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Meet The Carter Family!

Carter Family

Lillienne (Lilli) is a delightful 6-year-old who has never met an animal she didn’t like or a child she didn’t want to befriend. Her proud mother, Erin Carter, describes Lilli as “independent, curious, and loving.” Lilli’s interests center around dolls, fashion, dancing, and music. Lillienne came to Erin’s home as a foster placement at age 2, and nearly two years later her birth mother voluntarily relinquished her parental rights. Lillienne’s adoption occurred just before her 5th birthday. Although their immediate family consists of just the two of them, this mother and daughter enjoy camaraderie with extended family and
close friends. Lilli has three biological half-brothers that she and Erin visit often. Erin has three siblings, as well as three nieces and nephews, so Lilli has lots of loving aunts, uncles, and cousins around. One of Lilli’s brothers is being adopted by Erin’s best friends (also Lilli’s godparents), who are already experienced adoptive parents themselves. Erin is appreciative of post-adoption services. “The primary service we utilized after Lilli’s adoption was attachment therapy, which we had been involved with since she came into care. It was especially helpful for Lilli to have someone familiar and trusted from her ‘foster care life’ after the adoption.”

If Erin could offer one suggestion for improvement to policy makers, it would be to “focus on how to best provide permanency and stability ‘in child time,’ rather than getting bogged down in paperwork and vague interpretations of policies that can result in the child’s needs actually being overlooked.” Additionally, Erin notes the importance of treating foster parents as valuable members of the case management team.  Additionally, Erin notes the importance of treating foster parents as valuable members of the case management team. “Engage foster parents in the family reunification process when possible. Encouraging foster parents to build relationships with the biological parents can provide additional support for the families and advocacy for the children.” When asked what advice she would offer prospective foster and adoptive parents, Erin didn’t hesitate: “Introducing a foster child into your home can be a huge adjustment for everyone – and you will need a stronger, bigger ‘village’ of support than you think. Ask for help when you need it, and be patient – with yourself and the children in your home. Fostering and adopting may be the hardest thing you ever do as a family, but it can also be the most important thing. Being committed to these children whose lives have been turned upside down takes a lot of work, but you have the opportunity to make a significant impact.” She also notes that “having a good sense of humor and not taking things personally” can help when facing the everyday challenges of parenthood.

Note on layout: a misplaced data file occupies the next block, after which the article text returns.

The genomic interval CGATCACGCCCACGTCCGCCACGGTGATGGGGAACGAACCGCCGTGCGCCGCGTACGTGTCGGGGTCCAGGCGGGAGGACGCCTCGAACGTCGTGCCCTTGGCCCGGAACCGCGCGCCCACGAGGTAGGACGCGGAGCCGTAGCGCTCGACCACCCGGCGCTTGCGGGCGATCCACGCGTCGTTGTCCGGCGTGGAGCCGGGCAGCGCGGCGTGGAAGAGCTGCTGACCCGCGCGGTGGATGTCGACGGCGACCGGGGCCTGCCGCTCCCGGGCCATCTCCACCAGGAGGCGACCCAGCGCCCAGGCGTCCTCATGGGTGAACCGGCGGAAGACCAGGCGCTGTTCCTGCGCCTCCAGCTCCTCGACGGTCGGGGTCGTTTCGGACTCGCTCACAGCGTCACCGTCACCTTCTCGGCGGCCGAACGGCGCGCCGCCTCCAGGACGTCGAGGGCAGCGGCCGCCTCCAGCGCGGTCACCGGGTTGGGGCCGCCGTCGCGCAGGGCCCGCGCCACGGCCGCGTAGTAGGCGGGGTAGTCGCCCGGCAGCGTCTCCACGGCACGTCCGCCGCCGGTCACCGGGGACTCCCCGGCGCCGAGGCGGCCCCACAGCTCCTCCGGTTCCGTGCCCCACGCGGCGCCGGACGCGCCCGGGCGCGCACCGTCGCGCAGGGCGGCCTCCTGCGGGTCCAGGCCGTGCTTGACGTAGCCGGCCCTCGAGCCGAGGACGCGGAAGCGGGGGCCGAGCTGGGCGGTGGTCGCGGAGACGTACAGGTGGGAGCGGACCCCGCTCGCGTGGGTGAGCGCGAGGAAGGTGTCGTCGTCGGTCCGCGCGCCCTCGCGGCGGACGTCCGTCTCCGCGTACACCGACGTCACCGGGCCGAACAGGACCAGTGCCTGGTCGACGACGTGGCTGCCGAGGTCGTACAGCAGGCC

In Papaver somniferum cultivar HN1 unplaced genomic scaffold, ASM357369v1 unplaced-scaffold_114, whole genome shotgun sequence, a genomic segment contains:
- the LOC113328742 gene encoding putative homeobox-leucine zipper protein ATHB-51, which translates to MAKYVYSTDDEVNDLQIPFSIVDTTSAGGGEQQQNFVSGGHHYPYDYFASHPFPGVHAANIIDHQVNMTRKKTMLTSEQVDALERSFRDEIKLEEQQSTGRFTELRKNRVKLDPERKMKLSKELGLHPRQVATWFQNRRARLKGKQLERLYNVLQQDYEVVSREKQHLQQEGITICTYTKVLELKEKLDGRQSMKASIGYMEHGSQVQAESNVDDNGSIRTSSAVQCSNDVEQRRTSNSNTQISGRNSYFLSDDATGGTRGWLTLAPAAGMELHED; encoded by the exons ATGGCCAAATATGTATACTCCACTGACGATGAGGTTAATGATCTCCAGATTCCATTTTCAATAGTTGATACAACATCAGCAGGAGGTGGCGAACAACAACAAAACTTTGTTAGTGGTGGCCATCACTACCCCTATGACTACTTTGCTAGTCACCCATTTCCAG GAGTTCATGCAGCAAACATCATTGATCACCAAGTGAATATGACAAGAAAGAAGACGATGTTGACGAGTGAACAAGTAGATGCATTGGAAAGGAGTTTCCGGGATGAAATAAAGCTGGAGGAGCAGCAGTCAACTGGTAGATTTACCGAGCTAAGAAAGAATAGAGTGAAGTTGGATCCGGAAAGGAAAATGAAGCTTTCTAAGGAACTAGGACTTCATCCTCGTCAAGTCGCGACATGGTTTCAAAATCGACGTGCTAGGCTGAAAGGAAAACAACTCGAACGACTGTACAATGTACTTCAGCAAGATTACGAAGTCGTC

Indiana - There are 4,778 children in foster care in Indiana waiting to be adopted.

“A good sense of humor can help.”